Tim Farron succumbs to pressure on ‘gay sex’ witchunt and, as predicted, nobody is placated

If you’ve not been following the whole ‘gay sex’ witchunt of Tim Farron, the pertinent details are these. Two years ago, Channel 4’s Cathy Newman repeatedly pressed Farron on his views about gay sex based on the fact that he is a self-identified Evangelical Christian. I first commented on how crass and unreasonable this was, defending Farron and his liberal credentials here two years ago.

Two weeks ago, Channel 4’s Cathy Newman revived her witchunt and began asking Farron about his views on homosexual sex. Once again, Farron prevaricated and refused to give a direct answer. You can read my defence of Tim Farron from just over a week ago here.

A day later, Tim Farron was asked a similar, but slightly different, question in parliament by Nigel Evans MP. Here, he was asked whether he believed ‘being gay’ was a sin. Farron gave a short and unequivocal answer: no he did not think being gay was a sin. You can read my defence of Tim Farron on that comment here.

Two days ago, Tim Farron suddenly decided that he needed to ‘clear up’ his view. Approaching the BBC, he made clear that he apparently now thinks ‘gay sex is not a sin’. If he thought this all along, it is electorally perverse not to have said so when it all began two years ago. Given that it is standard Evangelical theology to believe gay sex (as opposed to being gay) is a sin, he spent two years prevaricating so as not to directly answer the question and gave no credible explanation of what happened in the last 48 hours that led him to the searing clarity he now possesses on the issue, it is not an unreasonable presumption – on the balance of probability – that Farron has lied to save his electoral skin. You can read my overt criticism of Tim Farron and my assessment of some of the likely consequences of his new found clarity here.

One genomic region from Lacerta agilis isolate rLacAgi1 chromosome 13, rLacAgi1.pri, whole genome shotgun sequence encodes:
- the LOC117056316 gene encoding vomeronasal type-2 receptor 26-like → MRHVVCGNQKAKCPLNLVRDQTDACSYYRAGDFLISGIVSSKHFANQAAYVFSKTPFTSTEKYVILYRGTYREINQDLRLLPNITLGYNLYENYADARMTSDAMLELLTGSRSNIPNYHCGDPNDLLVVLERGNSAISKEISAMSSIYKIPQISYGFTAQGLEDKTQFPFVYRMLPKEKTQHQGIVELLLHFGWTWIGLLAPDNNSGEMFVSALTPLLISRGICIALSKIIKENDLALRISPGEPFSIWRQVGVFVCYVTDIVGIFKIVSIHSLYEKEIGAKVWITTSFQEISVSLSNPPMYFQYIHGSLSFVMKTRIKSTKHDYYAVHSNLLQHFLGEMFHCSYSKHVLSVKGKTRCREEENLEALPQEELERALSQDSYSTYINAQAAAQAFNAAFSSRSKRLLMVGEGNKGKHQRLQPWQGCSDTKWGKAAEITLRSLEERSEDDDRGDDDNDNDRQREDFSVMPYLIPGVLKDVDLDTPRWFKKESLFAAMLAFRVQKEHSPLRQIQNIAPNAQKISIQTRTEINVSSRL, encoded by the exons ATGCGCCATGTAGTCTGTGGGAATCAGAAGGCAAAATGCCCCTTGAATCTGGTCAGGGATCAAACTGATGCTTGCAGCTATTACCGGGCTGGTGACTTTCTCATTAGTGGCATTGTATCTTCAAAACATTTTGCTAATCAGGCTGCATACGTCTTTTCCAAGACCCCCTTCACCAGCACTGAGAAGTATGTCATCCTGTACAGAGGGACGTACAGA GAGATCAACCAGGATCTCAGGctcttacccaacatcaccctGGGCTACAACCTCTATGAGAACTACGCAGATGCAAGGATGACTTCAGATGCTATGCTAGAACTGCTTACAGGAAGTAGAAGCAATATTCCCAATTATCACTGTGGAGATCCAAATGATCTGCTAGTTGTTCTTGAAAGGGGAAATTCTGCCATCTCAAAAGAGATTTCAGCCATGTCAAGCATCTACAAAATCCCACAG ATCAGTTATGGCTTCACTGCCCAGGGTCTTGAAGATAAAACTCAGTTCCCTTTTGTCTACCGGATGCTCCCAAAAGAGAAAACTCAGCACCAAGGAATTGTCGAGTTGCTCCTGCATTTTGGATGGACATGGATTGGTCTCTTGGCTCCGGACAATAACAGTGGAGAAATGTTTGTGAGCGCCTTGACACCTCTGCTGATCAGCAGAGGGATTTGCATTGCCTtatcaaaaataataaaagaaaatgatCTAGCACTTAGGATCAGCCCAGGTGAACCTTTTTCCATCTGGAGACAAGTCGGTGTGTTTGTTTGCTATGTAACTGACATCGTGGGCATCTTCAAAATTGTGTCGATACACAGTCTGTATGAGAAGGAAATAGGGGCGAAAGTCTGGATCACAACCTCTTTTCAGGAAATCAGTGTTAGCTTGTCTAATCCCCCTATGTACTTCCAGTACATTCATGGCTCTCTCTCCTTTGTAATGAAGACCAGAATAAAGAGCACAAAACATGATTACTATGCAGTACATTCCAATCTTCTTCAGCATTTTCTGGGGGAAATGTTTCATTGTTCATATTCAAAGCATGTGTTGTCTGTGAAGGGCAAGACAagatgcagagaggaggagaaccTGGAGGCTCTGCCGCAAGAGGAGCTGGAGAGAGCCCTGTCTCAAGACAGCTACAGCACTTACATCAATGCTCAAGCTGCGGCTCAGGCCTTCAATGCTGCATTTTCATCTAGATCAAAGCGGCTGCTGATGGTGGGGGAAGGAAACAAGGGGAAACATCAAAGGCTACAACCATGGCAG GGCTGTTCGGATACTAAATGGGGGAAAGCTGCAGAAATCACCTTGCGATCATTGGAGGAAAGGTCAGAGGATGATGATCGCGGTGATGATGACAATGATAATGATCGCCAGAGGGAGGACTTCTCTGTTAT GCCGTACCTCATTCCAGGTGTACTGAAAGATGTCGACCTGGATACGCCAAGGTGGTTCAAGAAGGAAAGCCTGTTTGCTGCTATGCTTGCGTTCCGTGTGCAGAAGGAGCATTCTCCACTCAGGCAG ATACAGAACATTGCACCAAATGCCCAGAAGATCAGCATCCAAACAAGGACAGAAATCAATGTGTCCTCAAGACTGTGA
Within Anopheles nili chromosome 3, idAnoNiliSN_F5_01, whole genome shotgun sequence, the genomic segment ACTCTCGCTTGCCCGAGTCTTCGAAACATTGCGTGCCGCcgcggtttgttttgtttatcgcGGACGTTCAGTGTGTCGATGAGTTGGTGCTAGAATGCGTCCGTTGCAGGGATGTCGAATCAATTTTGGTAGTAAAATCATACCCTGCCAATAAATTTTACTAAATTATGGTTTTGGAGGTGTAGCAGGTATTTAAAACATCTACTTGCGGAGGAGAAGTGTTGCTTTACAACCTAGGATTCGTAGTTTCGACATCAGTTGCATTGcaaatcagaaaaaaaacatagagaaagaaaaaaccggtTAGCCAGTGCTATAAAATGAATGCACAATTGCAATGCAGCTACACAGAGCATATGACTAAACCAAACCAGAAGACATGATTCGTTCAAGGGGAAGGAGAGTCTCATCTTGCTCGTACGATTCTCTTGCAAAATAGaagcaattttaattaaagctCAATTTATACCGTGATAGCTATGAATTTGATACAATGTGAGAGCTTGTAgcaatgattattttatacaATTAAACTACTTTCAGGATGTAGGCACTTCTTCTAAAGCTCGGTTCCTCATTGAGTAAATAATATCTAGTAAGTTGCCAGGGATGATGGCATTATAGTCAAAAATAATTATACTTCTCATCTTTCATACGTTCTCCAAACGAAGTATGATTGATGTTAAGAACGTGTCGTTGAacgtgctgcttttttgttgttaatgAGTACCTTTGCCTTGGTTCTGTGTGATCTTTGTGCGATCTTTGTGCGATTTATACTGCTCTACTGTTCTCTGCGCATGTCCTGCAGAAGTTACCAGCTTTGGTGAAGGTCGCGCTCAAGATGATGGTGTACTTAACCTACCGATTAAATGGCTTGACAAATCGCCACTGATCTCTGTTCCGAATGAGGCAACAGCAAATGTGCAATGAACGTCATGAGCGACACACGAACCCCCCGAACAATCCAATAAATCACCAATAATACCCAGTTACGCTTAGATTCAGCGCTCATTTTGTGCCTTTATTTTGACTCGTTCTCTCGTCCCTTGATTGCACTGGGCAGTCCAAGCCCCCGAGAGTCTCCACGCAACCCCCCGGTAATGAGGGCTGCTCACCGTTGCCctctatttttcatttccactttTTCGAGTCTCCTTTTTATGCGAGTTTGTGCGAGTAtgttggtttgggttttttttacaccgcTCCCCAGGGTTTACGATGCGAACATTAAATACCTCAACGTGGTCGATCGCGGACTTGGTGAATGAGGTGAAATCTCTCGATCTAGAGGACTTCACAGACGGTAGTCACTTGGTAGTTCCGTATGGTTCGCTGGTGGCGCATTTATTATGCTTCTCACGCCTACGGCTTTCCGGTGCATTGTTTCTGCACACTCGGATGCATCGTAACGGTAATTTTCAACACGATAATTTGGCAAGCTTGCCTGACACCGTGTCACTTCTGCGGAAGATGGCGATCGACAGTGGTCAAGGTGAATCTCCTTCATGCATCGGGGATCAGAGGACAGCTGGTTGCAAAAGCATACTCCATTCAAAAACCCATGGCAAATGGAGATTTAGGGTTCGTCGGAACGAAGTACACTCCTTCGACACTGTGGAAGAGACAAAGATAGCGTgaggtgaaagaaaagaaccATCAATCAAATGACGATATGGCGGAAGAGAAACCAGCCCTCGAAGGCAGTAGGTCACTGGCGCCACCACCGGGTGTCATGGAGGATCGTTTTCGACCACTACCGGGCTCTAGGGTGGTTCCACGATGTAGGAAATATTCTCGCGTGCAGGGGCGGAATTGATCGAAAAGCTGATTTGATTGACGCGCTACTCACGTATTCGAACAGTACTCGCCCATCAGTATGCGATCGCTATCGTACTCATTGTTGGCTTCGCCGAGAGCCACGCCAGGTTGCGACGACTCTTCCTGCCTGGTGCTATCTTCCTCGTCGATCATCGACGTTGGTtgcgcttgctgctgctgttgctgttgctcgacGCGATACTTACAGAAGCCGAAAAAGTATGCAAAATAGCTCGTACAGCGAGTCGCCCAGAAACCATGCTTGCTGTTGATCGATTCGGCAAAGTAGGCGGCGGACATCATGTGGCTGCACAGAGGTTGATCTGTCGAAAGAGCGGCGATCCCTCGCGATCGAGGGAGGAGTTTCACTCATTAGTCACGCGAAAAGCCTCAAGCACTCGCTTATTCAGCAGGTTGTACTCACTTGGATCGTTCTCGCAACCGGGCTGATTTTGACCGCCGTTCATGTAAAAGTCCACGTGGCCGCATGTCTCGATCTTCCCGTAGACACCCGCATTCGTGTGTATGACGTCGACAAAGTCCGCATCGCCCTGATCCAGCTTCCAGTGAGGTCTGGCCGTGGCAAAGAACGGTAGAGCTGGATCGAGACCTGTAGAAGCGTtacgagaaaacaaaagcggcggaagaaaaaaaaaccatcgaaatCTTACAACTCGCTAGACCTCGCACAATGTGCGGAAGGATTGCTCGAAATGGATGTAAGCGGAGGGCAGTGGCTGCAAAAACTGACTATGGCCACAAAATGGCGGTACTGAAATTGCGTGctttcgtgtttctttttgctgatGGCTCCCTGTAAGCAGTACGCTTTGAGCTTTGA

One particular comment in my last post bears repeating today:

If he was trying to keep Evangelicals onside, his recent comments will undermine those efforts. If he was trying to win over secularist, progessivist liberals, they will not be impressed with his prior equivocation. As ever, whilst admitting a belief against standard progressive thinking will never be forgiven, Farron forgets that a failure to unequivocally endorse and affirm all views of the guardians of orthodoxy at the first time of asking will not readily be forgiven either. Had Farron maintained his equivocal stance – affirming ‘being gay’ as not sinful whilst quietly sidestepping the ‘gay sex’ question – he could have maintained his integrity, even if never winning over our bien pensants. Now, however, he finds himself in an unenviable position. He has abandoned Evangelical orthodoxy, lost his integrity and yet, inevitably, will fail to win over those who were initially unhappy at his willingness to endorse all things homosexual.

Imagine my surprise, then, when yesterday Channel 4 ran an article attacking Farron’s record on gay rights. The article begins:

Liberal Democrat leader Tim Farron said yesterday that he does not believe gay sex is a sin, following criticism that he repeatedly failed to clarify his views.

“I don’t believe that gay sex is a sin,” he said. “I take the view that, as a political leader though, my job is not to pontificate on theological matters.”

But Farron suggested he should be judged by his voting record, not his religious beliefs, saying: “What counts is your actions and your beliefs in politics.” And he claimed to have a “track record” of over 30 years of campaigning in favour of LGBT rights.

But that claim is misleading.

Isn’t that interesting? Tim Farron has changed his view to accord with accepted mainstream orthodoxy and, despite Cathy Newman’s earlier claim that she would now ‘drop it’, Channel 4 seem content to continue attacking on this very issue.

In a piece published yesterday in Pink News, it is worth noting some of the choice comments below the article. Liminal writes: